We’re talking about multiple states where a significant chunk of the white working class struggles to get by.”
It’s dangerous to call anything unprecedented, but I can’t remember a presidential campaign in which the candidates accused each other of being in league, wittingly or not, with the nation’s worst enemies.
The Rev. Martin Luther King Jr. gave so much of himself to us that most African-Americans feel as though he was ours. But his children have guarded his legacy as if it only belonged to them.
You can’t call Sean Hannity lazy, can you? I mean he is boiling over with energy as he gives Donald Trump verbal hugs, reinterprets his fumbles to make them brilliant insights and somehow espies depths where the water is too shallow to dampen the soles of your shoes.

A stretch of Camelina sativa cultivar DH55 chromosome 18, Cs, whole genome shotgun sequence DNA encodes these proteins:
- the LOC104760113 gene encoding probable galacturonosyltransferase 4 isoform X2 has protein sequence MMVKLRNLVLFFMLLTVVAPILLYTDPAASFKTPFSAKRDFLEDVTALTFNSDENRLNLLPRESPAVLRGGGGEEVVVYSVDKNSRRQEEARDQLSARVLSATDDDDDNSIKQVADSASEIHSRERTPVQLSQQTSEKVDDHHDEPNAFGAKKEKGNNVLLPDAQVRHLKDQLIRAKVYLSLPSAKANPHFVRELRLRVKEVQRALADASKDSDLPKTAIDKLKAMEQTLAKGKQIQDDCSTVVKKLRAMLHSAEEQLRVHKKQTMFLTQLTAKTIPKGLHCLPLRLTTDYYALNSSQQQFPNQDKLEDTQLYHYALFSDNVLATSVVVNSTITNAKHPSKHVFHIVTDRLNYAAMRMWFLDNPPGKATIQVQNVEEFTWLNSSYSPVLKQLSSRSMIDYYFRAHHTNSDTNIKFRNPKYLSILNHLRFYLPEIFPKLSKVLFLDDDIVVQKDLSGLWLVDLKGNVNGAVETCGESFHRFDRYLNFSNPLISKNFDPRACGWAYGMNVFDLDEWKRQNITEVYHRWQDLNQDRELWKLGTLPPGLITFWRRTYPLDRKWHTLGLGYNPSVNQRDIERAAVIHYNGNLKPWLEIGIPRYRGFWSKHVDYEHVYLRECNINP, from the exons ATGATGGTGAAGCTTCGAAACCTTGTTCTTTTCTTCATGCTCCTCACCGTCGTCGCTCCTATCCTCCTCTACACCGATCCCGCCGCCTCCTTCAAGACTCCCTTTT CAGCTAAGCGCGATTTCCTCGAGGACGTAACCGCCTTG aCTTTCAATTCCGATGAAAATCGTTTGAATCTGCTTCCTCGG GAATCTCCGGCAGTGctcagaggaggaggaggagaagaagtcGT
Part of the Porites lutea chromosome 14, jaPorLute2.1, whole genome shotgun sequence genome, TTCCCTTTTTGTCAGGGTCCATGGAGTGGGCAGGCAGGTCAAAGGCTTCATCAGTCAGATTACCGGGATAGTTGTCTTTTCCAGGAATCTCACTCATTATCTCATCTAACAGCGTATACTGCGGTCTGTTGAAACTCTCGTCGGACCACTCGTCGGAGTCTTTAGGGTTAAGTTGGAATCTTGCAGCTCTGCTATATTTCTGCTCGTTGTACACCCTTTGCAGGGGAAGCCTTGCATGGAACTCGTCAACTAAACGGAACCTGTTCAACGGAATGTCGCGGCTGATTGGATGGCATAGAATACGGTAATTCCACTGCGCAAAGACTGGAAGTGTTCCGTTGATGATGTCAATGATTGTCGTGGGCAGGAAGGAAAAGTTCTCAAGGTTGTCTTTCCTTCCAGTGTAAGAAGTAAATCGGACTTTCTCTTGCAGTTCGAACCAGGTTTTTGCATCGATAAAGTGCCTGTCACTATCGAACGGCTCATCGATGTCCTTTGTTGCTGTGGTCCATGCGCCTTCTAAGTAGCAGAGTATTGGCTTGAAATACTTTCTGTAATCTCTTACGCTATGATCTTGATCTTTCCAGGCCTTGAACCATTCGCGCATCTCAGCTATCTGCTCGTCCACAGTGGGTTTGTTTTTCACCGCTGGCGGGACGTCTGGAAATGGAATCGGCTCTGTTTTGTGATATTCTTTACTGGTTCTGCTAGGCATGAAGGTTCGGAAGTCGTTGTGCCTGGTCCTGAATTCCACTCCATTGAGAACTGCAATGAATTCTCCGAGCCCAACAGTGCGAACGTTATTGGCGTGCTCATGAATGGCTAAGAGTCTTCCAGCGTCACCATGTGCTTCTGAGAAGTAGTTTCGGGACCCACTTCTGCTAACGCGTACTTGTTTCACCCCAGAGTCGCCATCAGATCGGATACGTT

In this campaign, the ongoing attempts by Clinton loyalists to blame everyone but themselves and their candidate is a dangerous delusion that may culminate in Donald Trump winning the White House.
At the end of 2015, according to a Gallup poll, Americans named terrorism the No. 1 problem facing the United States, and confidence in the government to protect us dropped to an all-time low.
Fifteen years later, our American spirit and resilience remains the best way to show terrorists that they will not succeed — that no matter what, we get back up and carry on without turning against one another.